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What is Sherman Alexie's perspective on otherness in This is what it means to say...

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kerrierg | Student, Undergraduate | (Level 2) Honors

Posted November 14, 2010 at 3:56 AM via web

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What is Sherman Alexie's perspective on otherness in This is what it means to say Phoeniz, Arizona, and what supports this perspective in the text?,

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copelmat | High School Teacher | (Level 3) Associate Educator

Posted December 2, 2010 at 1:47 AM (Answer #1)

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Sherman Alexie suggests through his short story that all of us--in one context or situation or another--face being the "other," the person often left out or denigrated in some way or another. As human beings, none of us like feeling this way and often strike out to keep ourselves from being treated in this way, and yet we all also turn around and treat others this same way as well.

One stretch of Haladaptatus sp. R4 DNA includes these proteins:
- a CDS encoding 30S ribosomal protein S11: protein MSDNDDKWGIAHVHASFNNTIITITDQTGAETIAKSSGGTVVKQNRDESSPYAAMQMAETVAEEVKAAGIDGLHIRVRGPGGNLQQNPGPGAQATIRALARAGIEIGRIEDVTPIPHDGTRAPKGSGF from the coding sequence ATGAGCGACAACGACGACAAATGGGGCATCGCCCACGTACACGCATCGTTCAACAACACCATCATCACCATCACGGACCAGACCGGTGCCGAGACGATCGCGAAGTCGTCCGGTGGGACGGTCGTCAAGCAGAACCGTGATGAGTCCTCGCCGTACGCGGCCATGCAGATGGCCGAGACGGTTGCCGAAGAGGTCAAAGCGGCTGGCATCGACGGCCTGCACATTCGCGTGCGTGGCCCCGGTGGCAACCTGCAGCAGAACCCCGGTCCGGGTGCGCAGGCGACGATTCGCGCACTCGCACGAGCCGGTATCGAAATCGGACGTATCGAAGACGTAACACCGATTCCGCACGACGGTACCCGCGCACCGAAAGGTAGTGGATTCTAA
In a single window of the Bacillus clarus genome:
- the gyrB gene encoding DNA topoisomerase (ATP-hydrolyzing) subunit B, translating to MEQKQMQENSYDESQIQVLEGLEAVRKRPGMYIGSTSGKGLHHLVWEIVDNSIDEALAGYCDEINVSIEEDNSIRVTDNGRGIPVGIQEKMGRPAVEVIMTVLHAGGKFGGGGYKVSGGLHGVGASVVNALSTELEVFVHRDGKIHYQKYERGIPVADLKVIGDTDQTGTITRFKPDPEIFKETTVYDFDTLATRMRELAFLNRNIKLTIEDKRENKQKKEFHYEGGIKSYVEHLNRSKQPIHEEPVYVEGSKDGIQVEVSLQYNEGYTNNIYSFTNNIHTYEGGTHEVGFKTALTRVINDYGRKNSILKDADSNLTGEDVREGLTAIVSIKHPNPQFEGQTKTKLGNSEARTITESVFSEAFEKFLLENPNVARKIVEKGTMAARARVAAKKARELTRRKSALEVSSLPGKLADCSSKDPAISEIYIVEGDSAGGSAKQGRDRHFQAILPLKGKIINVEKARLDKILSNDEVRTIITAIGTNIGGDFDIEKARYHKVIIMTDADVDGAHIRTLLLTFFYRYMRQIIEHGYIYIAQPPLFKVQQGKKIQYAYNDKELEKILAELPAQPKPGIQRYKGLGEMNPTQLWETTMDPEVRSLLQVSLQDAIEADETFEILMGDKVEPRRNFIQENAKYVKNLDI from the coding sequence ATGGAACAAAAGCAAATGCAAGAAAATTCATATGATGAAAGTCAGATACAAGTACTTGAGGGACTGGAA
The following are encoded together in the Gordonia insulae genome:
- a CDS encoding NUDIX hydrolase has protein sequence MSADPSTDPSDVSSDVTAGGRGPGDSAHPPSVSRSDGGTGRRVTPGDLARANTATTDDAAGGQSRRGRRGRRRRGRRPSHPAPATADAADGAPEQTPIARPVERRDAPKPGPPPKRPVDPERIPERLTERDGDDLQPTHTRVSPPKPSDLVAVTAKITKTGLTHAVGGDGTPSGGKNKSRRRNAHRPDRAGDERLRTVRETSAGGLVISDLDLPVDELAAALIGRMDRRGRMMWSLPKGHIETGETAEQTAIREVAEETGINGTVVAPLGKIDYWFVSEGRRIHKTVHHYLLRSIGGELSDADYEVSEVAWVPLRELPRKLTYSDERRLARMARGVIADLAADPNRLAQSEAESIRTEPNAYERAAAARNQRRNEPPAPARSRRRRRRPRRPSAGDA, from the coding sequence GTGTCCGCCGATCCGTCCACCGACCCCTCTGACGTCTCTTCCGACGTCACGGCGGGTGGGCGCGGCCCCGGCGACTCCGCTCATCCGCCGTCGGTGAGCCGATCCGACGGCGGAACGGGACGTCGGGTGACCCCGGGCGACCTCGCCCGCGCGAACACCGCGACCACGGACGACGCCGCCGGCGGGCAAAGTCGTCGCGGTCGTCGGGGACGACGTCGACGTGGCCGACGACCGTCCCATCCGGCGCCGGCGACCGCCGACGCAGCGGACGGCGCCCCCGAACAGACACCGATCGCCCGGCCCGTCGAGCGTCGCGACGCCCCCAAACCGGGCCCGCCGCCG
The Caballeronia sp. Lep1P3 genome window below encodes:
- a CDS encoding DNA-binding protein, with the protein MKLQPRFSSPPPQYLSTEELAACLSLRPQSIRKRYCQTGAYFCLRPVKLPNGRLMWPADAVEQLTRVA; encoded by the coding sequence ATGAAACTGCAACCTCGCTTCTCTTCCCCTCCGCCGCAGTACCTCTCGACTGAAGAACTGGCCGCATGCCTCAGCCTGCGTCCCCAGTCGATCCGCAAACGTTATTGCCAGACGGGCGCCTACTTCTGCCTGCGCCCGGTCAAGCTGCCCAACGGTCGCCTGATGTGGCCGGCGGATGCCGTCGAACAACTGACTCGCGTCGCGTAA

Clearly, Thomas has been made to feel as the "other" throughout his life in his experiences with Victor. Victor has been verbally and mentally abusive toward Thomas for being different. Victor was often treated in a very similar manner by his father, who--at least in the instance of Spokane Falls--treated Thomas very well. Navigating these realities and coming to terms with them is the central conflict of this story. And although that conflict is never fully resolved, we do sense as readers that by story's end these two characters are more able to their world through one another's eyes.

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